About A. F. Stewart:
A steadfast and proud sci-fi and fantasy geek, A. F. Stewart was born and raised in Nova Scotia, Canada and still calls it home. The youngest in a family of seven children, she always had an overly creative mind and an active imagination. She favours the dark and deadly when writing—her genres of choice being fantasy and horror—but she has been known to venture into the light on occasion. As an indie author, she’s published novellas and story collections, with a few side trips into poetry.
What inspires you to write?
If I knew that, I’d bottle it and sell it. My mind is weird and anything can set off the muse. The creative part of me goes off on these tangents and I just write with the flow. I’ve been inspired by pictures, by the sound of an airplane, by King Arthur legends, Renaissance Italy, Starship Troopers, and mythology. Generally it is something visual or auditory, or stems from a previous interest, but it can be anything. My latest blog stories about Zombie Cows came from a conversation I had a few years ago about how the apocalypse would happen.
What authors do you read when you aren’t writing?
My favourite authors are Neil Gaiman and Guy Gavriel Kay (who’s a fellow Canadian author). I’ve been a fan of Neil Gaiman since his Sandman days, and Guy Gavriel Kay won me over with his book Tigana (that novel ripped my heart out, but left me in awe of his writing). They both have a wonderful, poetic style that is a joy to read.
Tell us about your writing process.
For my books I’m a planner and have recently fallen in love with scene outlining; it really helps me organize the plot structure and position where all the nuances should go. I also make a lot of worldbuilding and character notes, and if I need them, maps (I love maps). I’m also visual in my planning, so I use Pinterest boards and stock images to help me envision characters and places. And I do tons of research before and during my writing, which leads to more notes and special bookmark folders in my browser.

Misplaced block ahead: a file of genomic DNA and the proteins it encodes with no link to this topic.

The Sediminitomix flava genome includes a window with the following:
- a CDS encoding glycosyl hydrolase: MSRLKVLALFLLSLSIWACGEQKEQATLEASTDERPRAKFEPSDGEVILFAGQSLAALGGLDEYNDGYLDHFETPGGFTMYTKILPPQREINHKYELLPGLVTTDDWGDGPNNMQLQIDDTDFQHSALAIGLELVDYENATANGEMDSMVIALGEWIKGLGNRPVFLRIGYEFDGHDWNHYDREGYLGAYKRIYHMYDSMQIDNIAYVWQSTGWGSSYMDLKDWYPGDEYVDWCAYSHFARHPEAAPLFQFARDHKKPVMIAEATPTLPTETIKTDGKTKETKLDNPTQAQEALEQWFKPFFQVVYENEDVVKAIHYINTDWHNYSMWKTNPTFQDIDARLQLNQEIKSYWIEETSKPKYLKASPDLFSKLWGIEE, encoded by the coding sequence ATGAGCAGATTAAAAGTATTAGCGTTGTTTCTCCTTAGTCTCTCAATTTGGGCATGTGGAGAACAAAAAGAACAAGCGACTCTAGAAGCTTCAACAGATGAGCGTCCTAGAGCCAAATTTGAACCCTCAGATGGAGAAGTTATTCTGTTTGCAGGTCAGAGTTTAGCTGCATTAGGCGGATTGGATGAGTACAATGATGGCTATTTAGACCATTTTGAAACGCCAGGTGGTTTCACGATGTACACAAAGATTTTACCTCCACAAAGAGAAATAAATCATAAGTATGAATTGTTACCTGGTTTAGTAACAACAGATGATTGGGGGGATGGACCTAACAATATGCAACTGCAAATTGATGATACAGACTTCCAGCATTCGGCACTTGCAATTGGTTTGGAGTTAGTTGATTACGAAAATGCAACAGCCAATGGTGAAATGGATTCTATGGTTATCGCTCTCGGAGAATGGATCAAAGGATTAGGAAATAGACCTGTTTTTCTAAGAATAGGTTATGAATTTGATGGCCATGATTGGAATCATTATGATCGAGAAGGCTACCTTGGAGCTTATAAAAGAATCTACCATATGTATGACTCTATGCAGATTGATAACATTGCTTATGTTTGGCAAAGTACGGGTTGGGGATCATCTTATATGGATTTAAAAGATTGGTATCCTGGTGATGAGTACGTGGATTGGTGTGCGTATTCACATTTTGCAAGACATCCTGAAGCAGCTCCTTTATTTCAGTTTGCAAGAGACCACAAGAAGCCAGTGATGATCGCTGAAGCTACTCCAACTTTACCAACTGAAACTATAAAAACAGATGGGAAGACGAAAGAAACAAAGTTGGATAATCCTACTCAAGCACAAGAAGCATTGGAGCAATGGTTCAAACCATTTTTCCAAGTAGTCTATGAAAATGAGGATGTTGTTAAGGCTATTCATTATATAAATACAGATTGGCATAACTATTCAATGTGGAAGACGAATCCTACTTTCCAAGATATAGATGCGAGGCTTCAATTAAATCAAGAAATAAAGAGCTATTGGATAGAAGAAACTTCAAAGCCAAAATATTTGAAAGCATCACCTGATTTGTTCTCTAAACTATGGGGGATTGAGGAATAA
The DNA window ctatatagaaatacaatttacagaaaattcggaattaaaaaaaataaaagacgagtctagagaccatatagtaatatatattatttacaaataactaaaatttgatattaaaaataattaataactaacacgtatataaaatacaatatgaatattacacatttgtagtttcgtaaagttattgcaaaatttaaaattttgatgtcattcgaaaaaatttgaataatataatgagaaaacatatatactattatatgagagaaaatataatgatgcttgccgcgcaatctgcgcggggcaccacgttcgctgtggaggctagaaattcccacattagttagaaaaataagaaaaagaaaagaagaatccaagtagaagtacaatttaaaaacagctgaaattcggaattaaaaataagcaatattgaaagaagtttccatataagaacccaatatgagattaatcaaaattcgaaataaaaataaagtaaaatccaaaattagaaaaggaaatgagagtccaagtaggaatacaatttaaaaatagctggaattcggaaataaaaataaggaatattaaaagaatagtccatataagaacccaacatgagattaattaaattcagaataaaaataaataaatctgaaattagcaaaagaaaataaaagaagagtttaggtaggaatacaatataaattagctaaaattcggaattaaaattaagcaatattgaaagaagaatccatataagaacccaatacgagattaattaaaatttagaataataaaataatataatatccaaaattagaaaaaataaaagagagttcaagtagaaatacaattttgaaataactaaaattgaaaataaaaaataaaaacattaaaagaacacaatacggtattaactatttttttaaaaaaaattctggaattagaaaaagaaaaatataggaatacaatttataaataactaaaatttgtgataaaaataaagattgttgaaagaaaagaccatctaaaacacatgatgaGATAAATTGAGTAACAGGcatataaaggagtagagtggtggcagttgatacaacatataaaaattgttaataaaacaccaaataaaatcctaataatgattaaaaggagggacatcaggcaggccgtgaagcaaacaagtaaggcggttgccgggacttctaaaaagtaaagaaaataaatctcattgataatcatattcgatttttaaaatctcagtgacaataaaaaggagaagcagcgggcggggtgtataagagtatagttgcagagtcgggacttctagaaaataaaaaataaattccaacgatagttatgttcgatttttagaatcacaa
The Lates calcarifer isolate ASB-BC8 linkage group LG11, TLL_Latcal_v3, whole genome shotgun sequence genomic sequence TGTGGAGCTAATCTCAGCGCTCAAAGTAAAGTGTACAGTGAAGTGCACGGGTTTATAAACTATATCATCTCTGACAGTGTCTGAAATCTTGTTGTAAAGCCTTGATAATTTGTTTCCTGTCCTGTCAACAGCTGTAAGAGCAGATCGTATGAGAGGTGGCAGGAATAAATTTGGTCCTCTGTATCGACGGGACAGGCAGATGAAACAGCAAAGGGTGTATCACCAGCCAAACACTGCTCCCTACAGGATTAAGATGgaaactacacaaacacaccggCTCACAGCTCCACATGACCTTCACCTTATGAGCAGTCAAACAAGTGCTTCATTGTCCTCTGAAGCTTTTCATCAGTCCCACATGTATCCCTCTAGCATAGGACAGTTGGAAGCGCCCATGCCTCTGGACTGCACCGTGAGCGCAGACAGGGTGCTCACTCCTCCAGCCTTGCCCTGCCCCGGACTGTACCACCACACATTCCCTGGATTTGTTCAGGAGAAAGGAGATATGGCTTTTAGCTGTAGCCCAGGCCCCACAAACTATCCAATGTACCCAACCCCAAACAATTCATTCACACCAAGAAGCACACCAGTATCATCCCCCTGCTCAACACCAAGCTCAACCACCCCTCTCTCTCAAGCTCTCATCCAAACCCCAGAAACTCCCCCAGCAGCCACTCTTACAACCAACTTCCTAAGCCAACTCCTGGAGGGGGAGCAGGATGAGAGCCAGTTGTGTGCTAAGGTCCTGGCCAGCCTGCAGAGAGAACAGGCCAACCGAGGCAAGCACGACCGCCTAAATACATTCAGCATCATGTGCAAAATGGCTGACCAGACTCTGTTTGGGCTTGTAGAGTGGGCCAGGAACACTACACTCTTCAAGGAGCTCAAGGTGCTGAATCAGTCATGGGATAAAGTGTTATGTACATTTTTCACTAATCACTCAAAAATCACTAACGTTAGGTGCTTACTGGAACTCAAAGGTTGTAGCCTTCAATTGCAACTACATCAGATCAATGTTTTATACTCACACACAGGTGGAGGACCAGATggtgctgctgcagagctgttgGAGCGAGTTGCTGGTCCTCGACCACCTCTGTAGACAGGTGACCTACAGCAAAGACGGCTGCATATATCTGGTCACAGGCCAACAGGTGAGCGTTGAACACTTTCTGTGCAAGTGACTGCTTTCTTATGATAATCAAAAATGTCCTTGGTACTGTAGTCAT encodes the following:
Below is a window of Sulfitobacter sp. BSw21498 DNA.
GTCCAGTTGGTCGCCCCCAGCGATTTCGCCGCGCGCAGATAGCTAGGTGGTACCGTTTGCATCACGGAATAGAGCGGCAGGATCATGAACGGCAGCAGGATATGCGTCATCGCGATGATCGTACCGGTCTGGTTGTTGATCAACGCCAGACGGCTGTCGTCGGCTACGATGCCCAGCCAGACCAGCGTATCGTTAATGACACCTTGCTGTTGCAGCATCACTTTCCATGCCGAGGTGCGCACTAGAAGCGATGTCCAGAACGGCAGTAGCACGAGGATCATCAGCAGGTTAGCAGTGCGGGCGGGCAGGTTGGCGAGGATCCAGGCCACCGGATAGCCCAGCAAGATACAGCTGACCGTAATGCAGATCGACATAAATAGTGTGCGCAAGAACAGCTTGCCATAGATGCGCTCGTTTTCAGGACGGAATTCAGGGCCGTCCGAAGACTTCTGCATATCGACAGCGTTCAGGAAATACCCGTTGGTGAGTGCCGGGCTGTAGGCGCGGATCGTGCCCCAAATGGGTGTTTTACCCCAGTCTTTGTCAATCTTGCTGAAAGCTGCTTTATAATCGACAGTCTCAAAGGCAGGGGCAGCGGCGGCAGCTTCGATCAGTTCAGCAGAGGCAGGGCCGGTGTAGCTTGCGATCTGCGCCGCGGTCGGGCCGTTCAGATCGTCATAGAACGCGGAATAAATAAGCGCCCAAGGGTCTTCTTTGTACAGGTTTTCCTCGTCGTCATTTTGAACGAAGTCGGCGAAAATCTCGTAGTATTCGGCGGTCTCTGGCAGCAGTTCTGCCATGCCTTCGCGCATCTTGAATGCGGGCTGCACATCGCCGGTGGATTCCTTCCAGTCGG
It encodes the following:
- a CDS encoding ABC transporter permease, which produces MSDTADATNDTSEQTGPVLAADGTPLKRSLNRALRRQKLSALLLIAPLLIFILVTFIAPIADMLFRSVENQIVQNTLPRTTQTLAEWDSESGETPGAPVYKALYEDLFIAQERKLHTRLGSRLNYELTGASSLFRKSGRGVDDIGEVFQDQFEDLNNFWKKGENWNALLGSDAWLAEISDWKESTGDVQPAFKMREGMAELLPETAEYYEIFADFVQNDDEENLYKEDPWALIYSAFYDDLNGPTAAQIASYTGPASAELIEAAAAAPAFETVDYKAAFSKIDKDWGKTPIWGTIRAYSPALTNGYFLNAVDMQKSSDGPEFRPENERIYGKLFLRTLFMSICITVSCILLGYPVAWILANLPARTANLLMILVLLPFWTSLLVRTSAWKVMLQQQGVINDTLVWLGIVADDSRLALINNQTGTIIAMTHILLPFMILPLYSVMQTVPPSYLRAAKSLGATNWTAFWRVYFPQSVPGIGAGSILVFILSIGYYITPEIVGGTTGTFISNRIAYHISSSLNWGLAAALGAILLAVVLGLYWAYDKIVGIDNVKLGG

I totally pants my short stories though. With them, I have a beginning and ending and write until they're connected (hopefully meeting the word count I'm aiming for).
For Fiction Writers: Do you listen (or talk to) to your characters?
I listen to my characters, mostly because they will not shut up. Their voices just wander around in my head until I write their stories. I have nice carefully planned arcs and then they come along and refuse to follow the plan. I’ve had one character refuse to stay in Oxford, a villain change his motivation halfway through my trilogy, and in my new series a character revealed something that altered the plot arc of the entire series. I’m just typing along, they start whispering, and it’s, “wait, what?” Next thing you know, the story has taken a turn.
What advice would you give other writers?
The best advice I can give other authors, especially new authors, is to do your research and ask questions. You need to research the best marketing for your books and also what types of stories work best in what genres. You don’t have to write to market, but you need to know what market your book best fits. Also, engage with your readers; talk characters and setting, tropes and romance, the best ways to kill your murder victim, whatever, just don’t shout “buy my book”.
How did you decide how to publish your books?
I’m an indie author, but I will admit it is not for everyone. I started on the indie path way back in 2007, at the beginning, back before there was Kindle. I stumbled upon the POD publishing and had thought it a good way to test the waters and see if readers liked what I wrote. I met so many wonderful authors, learned the industry from the ground up, and kept going down the indie road. For new authors, though, they might be better served by submitting to small presses. Self-publishing is more difficult these days, and small presses can often offer the benefit of a publishing house without taking as much of the creative freedoms away from the author. Many small presses allow author input into things like cover design and will help with marketing plans.
What do you think about the future of book publishing?
I think indie publishing is here to stay and will encroach more and more into the share of the book market. I also think we may see more author-run small presses or marketing services. And of course, the audiobook market will continue to grow.
What genres do you write?: Fantasy, Horror, Poetry
What formats are your books in?: Both eBook and Print, Audiobook
All information in this post is presented “as is” supplied by the author. We don’t edit to allow you the reader to hear the author in their own voice.